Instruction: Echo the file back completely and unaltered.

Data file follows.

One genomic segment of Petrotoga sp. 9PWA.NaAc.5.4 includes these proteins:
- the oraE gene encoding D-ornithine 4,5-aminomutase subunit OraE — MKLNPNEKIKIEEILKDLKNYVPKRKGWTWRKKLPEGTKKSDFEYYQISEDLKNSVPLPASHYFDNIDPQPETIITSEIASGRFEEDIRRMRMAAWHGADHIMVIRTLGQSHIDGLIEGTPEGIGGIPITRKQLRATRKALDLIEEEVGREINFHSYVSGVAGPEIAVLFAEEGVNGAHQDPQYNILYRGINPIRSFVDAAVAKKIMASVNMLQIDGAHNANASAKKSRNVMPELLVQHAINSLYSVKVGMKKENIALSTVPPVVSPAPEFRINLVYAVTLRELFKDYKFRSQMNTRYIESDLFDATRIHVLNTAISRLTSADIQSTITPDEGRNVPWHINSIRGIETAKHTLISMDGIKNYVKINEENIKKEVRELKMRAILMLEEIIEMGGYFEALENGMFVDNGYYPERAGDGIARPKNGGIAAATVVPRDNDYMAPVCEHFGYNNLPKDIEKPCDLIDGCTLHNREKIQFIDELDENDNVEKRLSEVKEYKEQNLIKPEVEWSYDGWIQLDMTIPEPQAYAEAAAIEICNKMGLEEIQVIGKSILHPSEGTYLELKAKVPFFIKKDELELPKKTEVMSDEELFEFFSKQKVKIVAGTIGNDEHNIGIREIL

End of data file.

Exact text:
One genomic segment of Petrotoga sp. 9PWA.NaAc.5.4 includes these proteins:
- the oraE gene encoding D-ornithine 4,5-aminomutase subunit OraE — MKLNPNEKIKIEEILKDLKNYVPKRKGWTWRKKLPEGTKKSDFEYYQISEDLKNSVPLPASHYFDNIDPQPETIITSEIASGRFEEDIRRMRMAAWHGADHIMVIRTLGQSHIDGLIEGTPEGIGGIPITRKQLRATRKALDLIEEEVGREINFHSYVSGVAGPEIAVLFAEEGVNGAHQDPQYNILYRGINPIRSFVDAAVAKKIMASVNMLQIDGAHNANASAKKSRNVMPELLVQHAINSLYSVKVGMKKENIALSTVPPVVSPAPEFRINLVYAVTLRELFKDYKFRSQMNTRYIESDLFDATRIHVLNTAISRLTSADIQSTITPDEGRNVPWHINSIRGIETAKHTLISMDGIKNYVKINEENIKKEVRELKMRAILMLEEIIEMGGYFEALENGMFVDNGYYPERAGDGIARPKNGGIAAATVVPRDNDYMAPVCEHFGYNNLPKDIEKPCDLIDGCTLHNREKIQFIDELDENDNVEKRLSEVKEYKEQNLIKPEVEWSYDGWIQLDMTIPEPQAYAEAAAIEICNKMGLEEIQVIGKSILHPSEGTYLELKAKVPFFIKKDELELPKKTEVMSDEELFEFFSKQKVKIVAGTIGNDEHNIGIREIL